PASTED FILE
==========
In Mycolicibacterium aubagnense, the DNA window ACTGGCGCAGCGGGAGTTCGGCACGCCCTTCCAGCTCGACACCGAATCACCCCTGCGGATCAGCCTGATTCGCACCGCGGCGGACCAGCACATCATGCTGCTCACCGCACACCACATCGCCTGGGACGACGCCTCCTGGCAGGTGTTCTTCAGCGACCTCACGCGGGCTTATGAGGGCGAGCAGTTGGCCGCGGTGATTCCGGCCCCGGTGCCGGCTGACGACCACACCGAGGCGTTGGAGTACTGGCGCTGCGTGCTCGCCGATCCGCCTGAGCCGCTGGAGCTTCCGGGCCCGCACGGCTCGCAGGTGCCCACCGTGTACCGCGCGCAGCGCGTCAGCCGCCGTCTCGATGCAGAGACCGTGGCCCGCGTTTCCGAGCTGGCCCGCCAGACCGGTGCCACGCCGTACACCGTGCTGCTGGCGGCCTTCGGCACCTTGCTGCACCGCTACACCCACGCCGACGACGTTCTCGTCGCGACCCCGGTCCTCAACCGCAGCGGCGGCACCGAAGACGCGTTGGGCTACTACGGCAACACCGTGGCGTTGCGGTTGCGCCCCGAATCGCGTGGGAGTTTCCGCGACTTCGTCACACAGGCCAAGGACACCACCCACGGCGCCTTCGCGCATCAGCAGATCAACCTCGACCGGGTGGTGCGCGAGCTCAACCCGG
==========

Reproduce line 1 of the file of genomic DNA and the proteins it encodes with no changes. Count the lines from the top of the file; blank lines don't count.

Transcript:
In Mycolicibacterium aubagnense, the DNA window ACTGGCGCAGCGGGAGTTCGGCACGCCCTTCCAGCTCGACACCGAATCACCCCTGCGGATCAGCCTGATTCGCACCGCGGCGGACCAGCACATCATGCTGCTCACCGCACACCACATCGCCTGGGACGACGCCTCCTGGCAGGTGTTCTTCAGCGACCTCACGCGGGCTTATGAGGGCGAGCAGTTGGCCGCGGTGATTCCGGCCCCGGTGCCGGCTGACGACCACACCGAGGCGTTGGAGTACTGGCGCTGCGTGCTCGCCGATCCGCCTGAGCCGCTGGAGCTTCCGGGCCCGCACGGCTCGCAGGTGCCCACCGTGTACCGCGCGCAGCGCGTCAGCCGCCGTCTCGATGCAGAGACCGTGGCCCGCGTTTCCGAGCTGGCCCGCCAGACCGGTGCCACGCCGTACACCGTGCTGCTGGCGGCCTTCGGCACCTTGCTGCACCGCTACACCCACGCCGACGACGTTCTCGTCGCGACCCCGGTCCTCAACCGCAGCGGCGGCACCGAAGACGCGTTGGGCTACTACGGCAACACCGTGGCGTTGCGGTTGCGCCCCGAATCGCGTGGGAGTTTCCGCGACTTCGTCACACAGGCCAAGGACACCACCCACGGCGCCTTCGCGCATCAGCAGATCAACCTCGACCGGGTGGTGCGCGAGCTCAACCCGG